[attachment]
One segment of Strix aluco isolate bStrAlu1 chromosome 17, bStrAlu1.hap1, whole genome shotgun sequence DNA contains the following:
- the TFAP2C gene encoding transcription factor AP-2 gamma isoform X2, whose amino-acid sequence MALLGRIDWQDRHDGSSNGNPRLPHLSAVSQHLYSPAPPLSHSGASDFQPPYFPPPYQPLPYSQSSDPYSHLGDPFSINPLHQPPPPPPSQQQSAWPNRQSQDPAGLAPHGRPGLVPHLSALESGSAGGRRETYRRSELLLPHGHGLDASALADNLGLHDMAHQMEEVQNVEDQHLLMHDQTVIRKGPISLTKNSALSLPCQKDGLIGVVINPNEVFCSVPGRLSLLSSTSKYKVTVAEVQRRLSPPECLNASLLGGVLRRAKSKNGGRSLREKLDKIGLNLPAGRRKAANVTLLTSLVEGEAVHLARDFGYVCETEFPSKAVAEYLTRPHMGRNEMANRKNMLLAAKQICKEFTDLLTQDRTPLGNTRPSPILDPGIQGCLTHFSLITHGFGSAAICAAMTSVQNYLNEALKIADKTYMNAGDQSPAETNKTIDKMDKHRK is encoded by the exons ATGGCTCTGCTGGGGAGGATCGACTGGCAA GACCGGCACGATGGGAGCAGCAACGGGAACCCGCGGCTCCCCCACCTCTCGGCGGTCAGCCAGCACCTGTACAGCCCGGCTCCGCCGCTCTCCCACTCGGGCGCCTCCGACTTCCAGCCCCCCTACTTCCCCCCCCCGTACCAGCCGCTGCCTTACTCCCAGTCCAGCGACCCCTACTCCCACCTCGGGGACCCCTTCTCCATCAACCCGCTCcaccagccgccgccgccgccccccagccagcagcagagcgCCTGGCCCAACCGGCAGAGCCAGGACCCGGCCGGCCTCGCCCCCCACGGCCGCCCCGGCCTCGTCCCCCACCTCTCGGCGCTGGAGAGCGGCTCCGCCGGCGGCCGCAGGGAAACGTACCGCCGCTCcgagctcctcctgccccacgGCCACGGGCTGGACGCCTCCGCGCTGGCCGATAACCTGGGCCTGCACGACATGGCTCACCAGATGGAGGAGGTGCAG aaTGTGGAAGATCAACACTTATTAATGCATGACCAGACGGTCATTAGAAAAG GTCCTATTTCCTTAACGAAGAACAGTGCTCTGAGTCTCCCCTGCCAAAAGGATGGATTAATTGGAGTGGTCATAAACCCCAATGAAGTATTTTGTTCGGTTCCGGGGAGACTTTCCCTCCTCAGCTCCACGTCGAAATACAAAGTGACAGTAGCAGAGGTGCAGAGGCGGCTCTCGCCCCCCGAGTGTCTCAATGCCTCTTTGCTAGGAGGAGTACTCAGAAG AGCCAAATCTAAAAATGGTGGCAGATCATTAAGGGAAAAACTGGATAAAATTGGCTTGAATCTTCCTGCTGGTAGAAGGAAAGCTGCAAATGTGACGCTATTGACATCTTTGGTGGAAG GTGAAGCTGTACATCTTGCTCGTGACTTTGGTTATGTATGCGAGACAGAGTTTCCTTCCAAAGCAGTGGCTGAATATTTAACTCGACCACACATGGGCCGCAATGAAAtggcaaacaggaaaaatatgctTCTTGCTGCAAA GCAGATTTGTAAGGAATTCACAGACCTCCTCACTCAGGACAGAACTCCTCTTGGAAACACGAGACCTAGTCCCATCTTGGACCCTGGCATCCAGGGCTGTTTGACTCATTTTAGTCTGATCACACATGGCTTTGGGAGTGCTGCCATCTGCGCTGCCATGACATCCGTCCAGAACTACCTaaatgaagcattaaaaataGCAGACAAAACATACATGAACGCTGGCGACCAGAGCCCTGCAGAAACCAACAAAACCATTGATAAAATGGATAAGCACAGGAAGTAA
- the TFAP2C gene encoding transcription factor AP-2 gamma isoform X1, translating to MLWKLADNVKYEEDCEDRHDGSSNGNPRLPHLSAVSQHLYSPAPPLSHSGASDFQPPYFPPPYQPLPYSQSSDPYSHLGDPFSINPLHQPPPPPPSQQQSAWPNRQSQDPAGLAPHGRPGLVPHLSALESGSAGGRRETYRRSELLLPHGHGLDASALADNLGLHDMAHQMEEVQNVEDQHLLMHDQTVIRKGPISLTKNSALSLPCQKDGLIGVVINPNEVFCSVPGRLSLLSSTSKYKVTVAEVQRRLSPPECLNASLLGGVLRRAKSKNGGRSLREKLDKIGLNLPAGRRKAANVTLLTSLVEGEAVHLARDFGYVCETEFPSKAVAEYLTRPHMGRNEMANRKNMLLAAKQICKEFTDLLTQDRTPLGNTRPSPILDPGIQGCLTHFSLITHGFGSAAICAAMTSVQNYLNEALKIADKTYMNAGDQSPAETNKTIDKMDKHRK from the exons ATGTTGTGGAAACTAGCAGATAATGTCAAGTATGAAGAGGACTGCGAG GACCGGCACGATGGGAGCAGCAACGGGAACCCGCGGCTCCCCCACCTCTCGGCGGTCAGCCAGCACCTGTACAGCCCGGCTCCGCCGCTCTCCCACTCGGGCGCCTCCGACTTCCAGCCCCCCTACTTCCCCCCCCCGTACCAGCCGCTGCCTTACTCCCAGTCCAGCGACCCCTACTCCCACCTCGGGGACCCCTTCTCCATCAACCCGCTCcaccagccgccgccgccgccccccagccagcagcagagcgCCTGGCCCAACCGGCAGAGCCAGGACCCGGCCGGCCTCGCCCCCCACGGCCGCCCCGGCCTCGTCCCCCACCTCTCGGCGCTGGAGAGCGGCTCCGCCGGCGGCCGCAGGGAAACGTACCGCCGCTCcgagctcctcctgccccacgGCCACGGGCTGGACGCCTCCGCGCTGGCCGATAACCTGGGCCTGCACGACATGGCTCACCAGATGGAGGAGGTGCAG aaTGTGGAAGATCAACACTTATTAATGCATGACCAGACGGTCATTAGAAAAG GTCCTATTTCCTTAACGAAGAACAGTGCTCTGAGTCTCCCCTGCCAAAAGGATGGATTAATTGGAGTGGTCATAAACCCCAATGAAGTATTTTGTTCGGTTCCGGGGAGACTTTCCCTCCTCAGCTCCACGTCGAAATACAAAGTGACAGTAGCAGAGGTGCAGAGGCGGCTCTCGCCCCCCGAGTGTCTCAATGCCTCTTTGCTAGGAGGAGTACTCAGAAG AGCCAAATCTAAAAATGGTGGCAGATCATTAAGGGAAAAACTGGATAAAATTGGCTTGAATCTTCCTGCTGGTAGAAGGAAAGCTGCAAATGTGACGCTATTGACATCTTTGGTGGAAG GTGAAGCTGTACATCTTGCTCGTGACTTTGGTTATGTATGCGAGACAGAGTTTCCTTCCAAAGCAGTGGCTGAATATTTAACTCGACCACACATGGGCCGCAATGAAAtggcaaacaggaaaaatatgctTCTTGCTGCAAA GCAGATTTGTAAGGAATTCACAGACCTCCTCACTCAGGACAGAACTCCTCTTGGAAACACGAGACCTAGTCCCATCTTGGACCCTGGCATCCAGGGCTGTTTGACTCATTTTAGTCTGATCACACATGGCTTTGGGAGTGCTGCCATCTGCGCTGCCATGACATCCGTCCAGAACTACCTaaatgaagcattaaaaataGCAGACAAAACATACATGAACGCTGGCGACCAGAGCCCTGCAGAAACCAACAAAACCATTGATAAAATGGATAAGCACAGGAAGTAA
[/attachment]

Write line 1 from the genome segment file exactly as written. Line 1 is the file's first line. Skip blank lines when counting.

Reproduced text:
One segment of Strix aluco isolate bStrAlu1 chromosome 17, bStrAlu1.hap1, whole genome shotgun sequence DNA contains the following: